Learner Models: A Systematic Literature Research in Norms
and Standards
Felix Böck
, Dieter Landes
and Yvonne Sedelmaier
Department of Electrical Engineering and Informatics, Coburg University of Applied Sciences and Arts,
96450 Coburg, Germany
Keywords: Learner Model, Digital Twin, Learner Modeling, Systematic Literature Re view, Systematic Survey,
Systematic Review, Higher Education, Computer Science, Norms, Standards.
Abstract: Learners in higher education tend to become an increasingly heterogeneous group. Paying proper attention to
individual differences is a challenge that may be leveraged by ind ividualized automated recommendations of
learning elements. This presupposes some knowledge of the learners’ profil es which can be captured in so-
called learner models. Yet, so far, there is no comprehensive overview of existing standards and their
contribution related to learner models. This paper presents the resul ts of a systematic literature research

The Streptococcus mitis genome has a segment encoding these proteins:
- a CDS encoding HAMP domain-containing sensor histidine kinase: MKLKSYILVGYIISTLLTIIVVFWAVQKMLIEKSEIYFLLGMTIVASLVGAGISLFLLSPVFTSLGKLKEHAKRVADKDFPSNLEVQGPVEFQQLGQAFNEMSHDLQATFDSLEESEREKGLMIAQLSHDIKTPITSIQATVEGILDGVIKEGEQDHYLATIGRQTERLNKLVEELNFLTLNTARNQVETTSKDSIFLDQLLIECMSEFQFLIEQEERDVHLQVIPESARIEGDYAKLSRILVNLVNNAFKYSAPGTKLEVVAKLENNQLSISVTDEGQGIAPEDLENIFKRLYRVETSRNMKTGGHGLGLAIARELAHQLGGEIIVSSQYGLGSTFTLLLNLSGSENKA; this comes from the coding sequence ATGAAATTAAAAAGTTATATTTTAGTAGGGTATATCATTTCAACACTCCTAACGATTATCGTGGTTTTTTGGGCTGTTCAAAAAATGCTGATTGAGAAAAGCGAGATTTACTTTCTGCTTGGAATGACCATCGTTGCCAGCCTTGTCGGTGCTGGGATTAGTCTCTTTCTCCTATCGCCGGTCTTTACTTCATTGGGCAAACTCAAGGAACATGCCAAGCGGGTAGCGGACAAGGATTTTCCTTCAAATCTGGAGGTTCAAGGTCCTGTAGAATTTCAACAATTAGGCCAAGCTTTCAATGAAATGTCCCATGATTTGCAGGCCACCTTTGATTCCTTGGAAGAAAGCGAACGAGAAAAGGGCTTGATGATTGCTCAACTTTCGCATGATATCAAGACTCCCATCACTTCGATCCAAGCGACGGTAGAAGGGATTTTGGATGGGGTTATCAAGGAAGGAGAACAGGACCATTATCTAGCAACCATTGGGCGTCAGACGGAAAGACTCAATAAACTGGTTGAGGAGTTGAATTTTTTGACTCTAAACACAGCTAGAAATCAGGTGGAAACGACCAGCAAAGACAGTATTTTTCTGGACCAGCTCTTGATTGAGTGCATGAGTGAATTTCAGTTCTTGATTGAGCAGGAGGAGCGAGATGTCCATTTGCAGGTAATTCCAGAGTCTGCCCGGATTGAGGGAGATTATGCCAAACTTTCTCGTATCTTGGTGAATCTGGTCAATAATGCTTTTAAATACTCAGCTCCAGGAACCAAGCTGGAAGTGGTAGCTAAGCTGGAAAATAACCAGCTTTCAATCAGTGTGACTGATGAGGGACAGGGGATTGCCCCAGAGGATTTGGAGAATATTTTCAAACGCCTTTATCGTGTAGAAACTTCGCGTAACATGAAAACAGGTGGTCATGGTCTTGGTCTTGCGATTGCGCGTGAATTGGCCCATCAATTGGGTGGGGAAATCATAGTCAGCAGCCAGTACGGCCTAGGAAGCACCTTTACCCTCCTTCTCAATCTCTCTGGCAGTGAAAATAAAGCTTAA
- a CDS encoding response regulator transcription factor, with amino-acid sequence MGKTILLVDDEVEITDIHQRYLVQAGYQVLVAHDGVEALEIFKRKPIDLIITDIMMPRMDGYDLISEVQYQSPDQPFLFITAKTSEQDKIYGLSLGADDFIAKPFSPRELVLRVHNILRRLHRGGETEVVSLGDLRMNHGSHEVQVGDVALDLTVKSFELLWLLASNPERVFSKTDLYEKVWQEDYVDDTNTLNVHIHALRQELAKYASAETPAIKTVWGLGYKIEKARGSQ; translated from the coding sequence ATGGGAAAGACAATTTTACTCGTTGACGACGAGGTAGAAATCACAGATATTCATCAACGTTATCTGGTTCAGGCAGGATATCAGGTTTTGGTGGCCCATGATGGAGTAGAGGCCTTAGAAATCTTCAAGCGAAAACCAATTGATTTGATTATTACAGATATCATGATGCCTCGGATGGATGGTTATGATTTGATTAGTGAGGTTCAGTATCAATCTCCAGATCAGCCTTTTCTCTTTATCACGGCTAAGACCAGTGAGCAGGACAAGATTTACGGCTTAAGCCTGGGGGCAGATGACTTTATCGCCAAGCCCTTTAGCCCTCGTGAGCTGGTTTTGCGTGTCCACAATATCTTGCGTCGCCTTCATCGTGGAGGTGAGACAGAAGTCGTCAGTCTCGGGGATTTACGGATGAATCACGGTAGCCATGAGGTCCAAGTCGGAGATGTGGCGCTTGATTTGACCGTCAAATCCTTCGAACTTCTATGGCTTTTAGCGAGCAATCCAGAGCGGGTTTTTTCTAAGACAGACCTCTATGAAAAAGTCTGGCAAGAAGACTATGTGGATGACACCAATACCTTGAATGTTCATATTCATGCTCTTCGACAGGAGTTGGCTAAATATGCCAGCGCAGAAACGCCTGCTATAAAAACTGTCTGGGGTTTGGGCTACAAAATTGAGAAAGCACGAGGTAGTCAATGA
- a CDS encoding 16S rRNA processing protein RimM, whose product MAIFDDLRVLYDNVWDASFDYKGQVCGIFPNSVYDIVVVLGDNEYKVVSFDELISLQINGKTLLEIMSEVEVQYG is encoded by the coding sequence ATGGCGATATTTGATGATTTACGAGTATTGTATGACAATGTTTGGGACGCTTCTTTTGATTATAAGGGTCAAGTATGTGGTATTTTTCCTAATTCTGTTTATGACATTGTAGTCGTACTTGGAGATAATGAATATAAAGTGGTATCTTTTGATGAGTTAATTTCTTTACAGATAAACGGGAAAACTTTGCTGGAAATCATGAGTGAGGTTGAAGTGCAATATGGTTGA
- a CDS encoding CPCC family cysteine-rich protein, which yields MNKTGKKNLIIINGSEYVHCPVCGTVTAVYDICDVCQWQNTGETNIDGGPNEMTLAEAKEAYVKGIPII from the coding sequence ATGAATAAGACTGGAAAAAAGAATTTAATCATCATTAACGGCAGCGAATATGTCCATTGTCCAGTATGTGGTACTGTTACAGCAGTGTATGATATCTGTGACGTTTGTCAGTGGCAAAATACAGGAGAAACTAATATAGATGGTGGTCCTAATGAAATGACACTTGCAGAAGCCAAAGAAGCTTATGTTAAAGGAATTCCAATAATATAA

devoted to norms and standards in the area of learner models. As it turns out, 16 norms or standards have
some relationship to learner models, 3 of them present their versions of a learner model. None of the standards
and norms offers a comprehensive learner model, but in their entirety these models provide hints on reasonable
contents and structure of learner models.
Learners in higher education tend to become an
increasingly heterogeneous group. Differences
between learners exist in terms of, e.g., individual
levels of knowledge and competences, varying
learning styles, or individual preferences for (digital)
media. Instructors face severe difficulties in paying
proper attention to these individual differences in
physical classes since individual coaching does not
scale to larger groups of learners.
A potential solution for this dilemma lies in
supplementary offerings of learning materials that are